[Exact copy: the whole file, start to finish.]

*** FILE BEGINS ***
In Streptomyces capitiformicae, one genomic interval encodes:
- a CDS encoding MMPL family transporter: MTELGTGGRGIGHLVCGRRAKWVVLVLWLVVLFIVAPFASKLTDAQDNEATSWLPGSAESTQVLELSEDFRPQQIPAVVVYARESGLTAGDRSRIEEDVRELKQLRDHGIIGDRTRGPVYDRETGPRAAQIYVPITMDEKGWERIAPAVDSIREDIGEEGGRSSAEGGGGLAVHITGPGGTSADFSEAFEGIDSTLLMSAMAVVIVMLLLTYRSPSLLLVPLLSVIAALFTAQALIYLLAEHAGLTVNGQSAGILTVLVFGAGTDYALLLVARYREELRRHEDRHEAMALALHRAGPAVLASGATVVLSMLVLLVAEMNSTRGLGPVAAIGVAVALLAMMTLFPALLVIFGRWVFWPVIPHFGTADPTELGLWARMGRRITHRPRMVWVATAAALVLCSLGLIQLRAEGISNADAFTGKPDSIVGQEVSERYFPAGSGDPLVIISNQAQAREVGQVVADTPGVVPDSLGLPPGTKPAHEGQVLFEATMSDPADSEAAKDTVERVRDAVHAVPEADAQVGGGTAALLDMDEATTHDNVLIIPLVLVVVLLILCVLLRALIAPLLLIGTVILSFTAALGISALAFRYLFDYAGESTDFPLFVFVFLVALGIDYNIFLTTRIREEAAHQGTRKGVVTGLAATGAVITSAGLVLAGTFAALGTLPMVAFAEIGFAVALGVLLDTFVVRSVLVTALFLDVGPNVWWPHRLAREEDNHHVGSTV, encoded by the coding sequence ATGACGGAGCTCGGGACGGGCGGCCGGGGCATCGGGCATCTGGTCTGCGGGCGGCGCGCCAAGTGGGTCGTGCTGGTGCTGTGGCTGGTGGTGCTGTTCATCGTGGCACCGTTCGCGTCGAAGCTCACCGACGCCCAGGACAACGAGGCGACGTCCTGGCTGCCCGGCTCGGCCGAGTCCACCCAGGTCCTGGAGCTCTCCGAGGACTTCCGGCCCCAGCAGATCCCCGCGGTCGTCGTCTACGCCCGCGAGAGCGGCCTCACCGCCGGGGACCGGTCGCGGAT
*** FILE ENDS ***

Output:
In Streptomyces capitiformicae, one genomic interval encodes:
- a CDS encoding MMPL family transporter: MTELGTGGRGIGHLVCGRRAKWVVLVLWLVVLFIVAPFASKLTDAQDNEATSWLPGSAESTQVLELSEDFRPQQIPAVVVYARESGLTAGDRSRIEEDVRELKQLRDHGIIGDRTRGPVYDRETGPRAAQIYVPITMDEKGWERIAPAVDSIREDIGEEGGRSSAEGGGGLAVHITGPGGTSADFSEAFEGIDSTLLMSAMAVVIVMLLLTYRSPSLLLVPLLSVIAALFTAQALIYLLAEHAGLTVNGQSAGILTVLVFGAGTDYALLLVARYREELRRHEDRHEAMALALHRAGPAVLASGATVVLSMLVLLVAEMNSTRGLGPVAAIGVAVALLAMMTLFPALLVIFGRWVFWPVIPHFGTADPTELGLWARMGRRITHRPRMVWVATAAALVLCSLGLIQLRAEGISNADAFTGKPDSIVGQEVSERYFPAGSGDPLVIISNQAQAREVGQVVADTPGVVPDSLGLPPGTKPAHEGQVLFEATMSDPADSEAAKDTVERVRDAVHAVPEADAQVGGGTAALLDMDEATTHDNVLIIPLVLVVVLLILCVLLRALIAPLLLIGTVILSFTAALGISALAFRYLFDYAGESTDFPLFVFVFLVALGIDYNIFLTTRIREEAAHQGTRKGVVTGLAATGAVITSAGLVLAGTFAALGTLPMVAFAEIGFAVALGVLLDTFVVRSVLVTALFLDVGPNVWWPHRLAREEDNHHVGSTV, encoded by the coding sequence ATGACGGAGCTCGGGACGGGCGGCCGGGGCATCGGGCATCTGGTCTGCGGGCGGCGCGCCAAGTGGGTCGTGCTGGTGCTGTGGCTGGTGGTGCTGTTCATCGTGGCACCGTTCGCGTCGAAGCTCACCGACGCCCAGGACAACGAGGCGACGTCCTGGCTGCCCGGCTCGGCCGAGTCCACCCAGGTCCTGGAGCTCTCCGAGGACTTCCGGCCCCAGCAGATCCCCGCGGTCGTCGTCTACGCCCGCGAGAGCGGCCTCACCGCCGGGGACCGGTCGCGGAT